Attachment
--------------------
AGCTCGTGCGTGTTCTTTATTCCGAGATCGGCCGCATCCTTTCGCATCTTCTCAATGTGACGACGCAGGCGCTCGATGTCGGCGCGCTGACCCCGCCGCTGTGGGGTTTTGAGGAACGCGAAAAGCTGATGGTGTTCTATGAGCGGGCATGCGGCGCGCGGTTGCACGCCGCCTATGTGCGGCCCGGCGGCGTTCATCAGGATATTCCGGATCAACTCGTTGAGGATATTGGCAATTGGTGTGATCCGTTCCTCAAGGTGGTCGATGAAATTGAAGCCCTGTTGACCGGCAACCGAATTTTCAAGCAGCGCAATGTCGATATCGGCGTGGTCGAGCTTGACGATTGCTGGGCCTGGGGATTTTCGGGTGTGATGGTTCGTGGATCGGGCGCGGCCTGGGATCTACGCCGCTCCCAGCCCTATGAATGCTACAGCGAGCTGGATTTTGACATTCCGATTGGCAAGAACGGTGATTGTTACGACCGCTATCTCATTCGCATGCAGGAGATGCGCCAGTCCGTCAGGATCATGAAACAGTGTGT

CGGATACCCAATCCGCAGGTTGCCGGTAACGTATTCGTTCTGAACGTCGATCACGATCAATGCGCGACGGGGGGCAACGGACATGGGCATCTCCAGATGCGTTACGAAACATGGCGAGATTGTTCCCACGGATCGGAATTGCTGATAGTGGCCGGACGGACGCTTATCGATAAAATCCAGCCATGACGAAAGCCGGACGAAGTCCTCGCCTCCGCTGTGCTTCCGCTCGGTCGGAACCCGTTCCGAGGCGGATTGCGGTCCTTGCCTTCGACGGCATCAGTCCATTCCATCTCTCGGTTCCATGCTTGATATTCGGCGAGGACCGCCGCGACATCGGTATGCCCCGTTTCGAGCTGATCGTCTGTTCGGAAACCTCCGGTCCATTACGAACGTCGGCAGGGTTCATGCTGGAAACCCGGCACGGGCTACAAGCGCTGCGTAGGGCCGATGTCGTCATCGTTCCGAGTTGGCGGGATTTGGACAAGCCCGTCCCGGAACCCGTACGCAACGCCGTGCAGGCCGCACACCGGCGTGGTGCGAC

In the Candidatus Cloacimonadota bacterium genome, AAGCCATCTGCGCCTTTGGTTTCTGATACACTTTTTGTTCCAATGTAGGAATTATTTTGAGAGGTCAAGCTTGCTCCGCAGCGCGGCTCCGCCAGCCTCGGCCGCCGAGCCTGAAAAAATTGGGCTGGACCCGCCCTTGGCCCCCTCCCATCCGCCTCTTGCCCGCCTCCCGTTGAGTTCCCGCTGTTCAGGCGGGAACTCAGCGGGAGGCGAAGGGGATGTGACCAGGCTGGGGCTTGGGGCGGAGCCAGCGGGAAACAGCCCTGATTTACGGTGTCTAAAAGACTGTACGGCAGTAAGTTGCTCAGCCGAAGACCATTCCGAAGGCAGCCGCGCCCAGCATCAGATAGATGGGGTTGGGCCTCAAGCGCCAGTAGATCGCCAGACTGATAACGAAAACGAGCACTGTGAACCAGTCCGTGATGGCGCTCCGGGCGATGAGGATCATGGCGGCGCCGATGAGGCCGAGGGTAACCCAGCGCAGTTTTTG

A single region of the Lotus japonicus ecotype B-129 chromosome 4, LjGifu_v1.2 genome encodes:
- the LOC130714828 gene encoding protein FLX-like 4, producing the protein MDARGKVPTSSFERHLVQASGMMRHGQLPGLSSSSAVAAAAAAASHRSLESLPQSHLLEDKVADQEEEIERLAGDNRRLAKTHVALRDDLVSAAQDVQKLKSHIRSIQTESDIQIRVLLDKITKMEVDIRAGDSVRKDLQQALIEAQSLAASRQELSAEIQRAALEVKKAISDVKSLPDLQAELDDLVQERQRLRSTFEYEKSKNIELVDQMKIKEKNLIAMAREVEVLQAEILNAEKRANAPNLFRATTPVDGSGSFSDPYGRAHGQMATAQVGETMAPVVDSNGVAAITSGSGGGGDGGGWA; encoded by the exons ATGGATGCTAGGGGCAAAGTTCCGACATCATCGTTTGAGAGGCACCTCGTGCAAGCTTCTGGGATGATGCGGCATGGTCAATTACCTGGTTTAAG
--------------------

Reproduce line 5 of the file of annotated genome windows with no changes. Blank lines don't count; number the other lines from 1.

- the LOC130714828 gene encoding protein FLX-like 4, producing the protein MDARGKVPTSSFERHLVQASGMMRHGQLPGLSSSSAVAAAAAAASHRSLESLPQSHLLEDKVADQEEEIERLAGDNRRLAKTHVALRDDLVSAAQDVQKLKSHIRSIQTESDIQIRVLLDKITKMEVDIRAGDSVRKDLQQALIEAQSLAASRQELSAEIQRAALEVKKAISDVKSLPDLQAELDDLVQERQRLRSTFEYEKSKNIELVDQMKIKEKNLIAMAREVEVLQAEILNAEKRANAPNLFRATTPVDGSGSFSDPYGRAHGQMATAQVGETMAPVVDSNGVAAITSGSGGGGDGGGWA; encoded by the exons ATGGATGCTAGGGGCAAAGTTCCGACATCATCGTTTGAGAGGCACCTCGTGCAAGCTTCTGGGATGATGCGGCATGGTCAATTACCTGGTTTAAG